Use and abuse of statistical analysis

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A vegan recently tried to convince me of the health merits of his lifestyle over mine by quoting a study.  The main point was that when comparing a certain set of markers associated with good health between a population of vegans and the general population, the vegans scored better.  Obviously, this meant that being a vegan was better than eating meat.

I remain unconvinced.  At first glance the figures seem very convincing, in a way, but they do not stand up to scrutiny.  The biggest flaw is that the study is comparing a population with a high awareness of what they eat to a general population that range from meat eating health fanatics to sedentary fast food consumers.  It is not a focused study, and all it really says is that people who follow a consistent diet without most junk food do better than a sample that doesn’t.  For the study to be convincing it needs to start by comparing two like groups where one eats animal protein and one doesn’t.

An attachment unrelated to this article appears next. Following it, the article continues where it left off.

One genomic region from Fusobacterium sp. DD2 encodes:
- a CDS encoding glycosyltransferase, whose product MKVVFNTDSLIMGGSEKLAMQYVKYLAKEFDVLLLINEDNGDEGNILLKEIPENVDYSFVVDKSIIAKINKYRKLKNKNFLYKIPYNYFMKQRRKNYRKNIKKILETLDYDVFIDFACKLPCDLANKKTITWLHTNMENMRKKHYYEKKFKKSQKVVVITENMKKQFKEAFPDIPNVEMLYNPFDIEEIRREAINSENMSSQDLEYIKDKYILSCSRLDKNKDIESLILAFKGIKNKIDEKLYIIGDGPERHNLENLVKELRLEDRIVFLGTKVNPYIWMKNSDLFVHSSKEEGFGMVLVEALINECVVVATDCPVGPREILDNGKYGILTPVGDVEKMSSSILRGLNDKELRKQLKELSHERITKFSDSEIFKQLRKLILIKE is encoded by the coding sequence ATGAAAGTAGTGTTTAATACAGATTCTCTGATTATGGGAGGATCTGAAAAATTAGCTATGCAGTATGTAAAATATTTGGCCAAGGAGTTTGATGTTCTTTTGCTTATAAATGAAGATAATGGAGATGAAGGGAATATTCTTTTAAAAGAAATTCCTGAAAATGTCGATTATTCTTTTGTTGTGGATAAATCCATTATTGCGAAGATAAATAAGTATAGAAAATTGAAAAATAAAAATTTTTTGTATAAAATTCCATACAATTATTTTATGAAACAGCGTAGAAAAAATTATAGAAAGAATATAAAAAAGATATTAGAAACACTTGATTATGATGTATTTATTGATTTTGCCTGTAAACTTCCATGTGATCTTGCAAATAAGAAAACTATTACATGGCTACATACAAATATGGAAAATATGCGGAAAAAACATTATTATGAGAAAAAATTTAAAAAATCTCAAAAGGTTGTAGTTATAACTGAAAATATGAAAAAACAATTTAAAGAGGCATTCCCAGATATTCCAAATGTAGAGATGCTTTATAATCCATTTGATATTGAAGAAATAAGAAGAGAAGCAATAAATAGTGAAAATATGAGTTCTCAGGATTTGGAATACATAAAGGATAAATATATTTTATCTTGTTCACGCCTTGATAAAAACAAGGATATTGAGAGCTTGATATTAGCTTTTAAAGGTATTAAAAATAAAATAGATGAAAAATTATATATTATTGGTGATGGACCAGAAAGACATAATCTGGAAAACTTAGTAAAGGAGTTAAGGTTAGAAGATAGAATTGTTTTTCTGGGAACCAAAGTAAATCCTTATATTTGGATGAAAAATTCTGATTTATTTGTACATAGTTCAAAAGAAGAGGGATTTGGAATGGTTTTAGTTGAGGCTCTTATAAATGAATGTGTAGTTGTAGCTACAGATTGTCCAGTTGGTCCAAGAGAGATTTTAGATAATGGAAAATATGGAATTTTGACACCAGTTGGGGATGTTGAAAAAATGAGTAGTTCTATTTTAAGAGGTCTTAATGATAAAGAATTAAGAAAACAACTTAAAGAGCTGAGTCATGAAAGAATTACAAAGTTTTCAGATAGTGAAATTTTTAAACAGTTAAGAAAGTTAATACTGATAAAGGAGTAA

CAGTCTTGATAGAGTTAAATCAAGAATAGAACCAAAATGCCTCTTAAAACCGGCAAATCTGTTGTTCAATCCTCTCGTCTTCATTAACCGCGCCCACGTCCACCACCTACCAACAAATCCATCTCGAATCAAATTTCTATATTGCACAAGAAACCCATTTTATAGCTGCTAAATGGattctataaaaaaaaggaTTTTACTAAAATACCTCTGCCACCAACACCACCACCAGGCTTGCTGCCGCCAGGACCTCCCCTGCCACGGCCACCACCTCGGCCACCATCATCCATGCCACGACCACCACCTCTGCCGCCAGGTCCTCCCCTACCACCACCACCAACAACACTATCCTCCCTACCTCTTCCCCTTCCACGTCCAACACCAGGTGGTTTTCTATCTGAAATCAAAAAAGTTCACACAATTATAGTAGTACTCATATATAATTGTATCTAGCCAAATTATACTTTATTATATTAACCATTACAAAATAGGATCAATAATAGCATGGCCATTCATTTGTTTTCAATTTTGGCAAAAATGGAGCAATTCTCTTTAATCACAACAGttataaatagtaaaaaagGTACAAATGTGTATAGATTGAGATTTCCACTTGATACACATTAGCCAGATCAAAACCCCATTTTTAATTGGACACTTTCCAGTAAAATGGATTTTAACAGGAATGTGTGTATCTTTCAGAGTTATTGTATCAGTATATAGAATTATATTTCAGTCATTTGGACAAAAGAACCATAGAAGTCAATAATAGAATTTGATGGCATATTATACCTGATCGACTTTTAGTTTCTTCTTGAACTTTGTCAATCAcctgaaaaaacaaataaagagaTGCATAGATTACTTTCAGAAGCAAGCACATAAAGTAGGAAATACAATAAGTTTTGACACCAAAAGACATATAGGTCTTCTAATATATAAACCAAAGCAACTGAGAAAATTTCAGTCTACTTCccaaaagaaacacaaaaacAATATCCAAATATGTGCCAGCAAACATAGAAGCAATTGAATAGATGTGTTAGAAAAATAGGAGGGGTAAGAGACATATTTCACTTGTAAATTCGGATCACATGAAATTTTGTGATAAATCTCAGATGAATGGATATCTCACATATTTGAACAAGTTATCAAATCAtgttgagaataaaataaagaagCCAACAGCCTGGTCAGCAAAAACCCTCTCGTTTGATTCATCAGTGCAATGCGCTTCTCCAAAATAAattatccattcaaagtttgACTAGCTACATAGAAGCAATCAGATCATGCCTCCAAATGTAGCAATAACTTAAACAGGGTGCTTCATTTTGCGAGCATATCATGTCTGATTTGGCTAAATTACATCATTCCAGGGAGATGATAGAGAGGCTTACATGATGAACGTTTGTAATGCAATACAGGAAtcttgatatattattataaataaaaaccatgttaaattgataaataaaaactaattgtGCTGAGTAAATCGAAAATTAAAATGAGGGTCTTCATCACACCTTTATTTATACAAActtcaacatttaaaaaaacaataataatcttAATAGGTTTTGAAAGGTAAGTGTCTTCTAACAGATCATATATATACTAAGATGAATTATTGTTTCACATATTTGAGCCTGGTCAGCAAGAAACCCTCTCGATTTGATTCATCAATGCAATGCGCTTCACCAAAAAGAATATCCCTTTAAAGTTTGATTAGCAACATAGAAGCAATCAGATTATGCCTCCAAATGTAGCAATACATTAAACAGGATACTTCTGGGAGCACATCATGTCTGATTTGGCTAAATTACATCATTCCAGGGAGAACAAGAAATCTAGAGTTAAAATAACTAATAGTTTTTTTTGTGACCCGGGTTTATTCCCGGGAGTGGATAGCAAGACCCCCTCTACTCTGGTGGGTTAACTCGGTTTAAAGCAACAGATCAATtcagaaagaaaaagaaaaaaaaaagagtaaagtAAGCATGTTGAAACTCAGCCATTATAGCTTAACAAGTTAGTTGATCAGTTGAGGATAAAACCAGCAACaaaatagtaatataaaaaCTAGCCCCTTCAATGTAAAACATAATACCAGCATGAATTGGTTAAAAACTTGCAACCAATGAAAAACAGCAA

Unfortunately, the use and abuse of statistics might as well be regarded as best practice. When it comes to influencing decisions or creating a story it is painfully effective, and unfortunately most people do not have the knowledge needed to call bullshit. What is frustrating is that often the data used is obviously poorly selected, gathered with little thought and misrepresented to produce the most bizarre insights.

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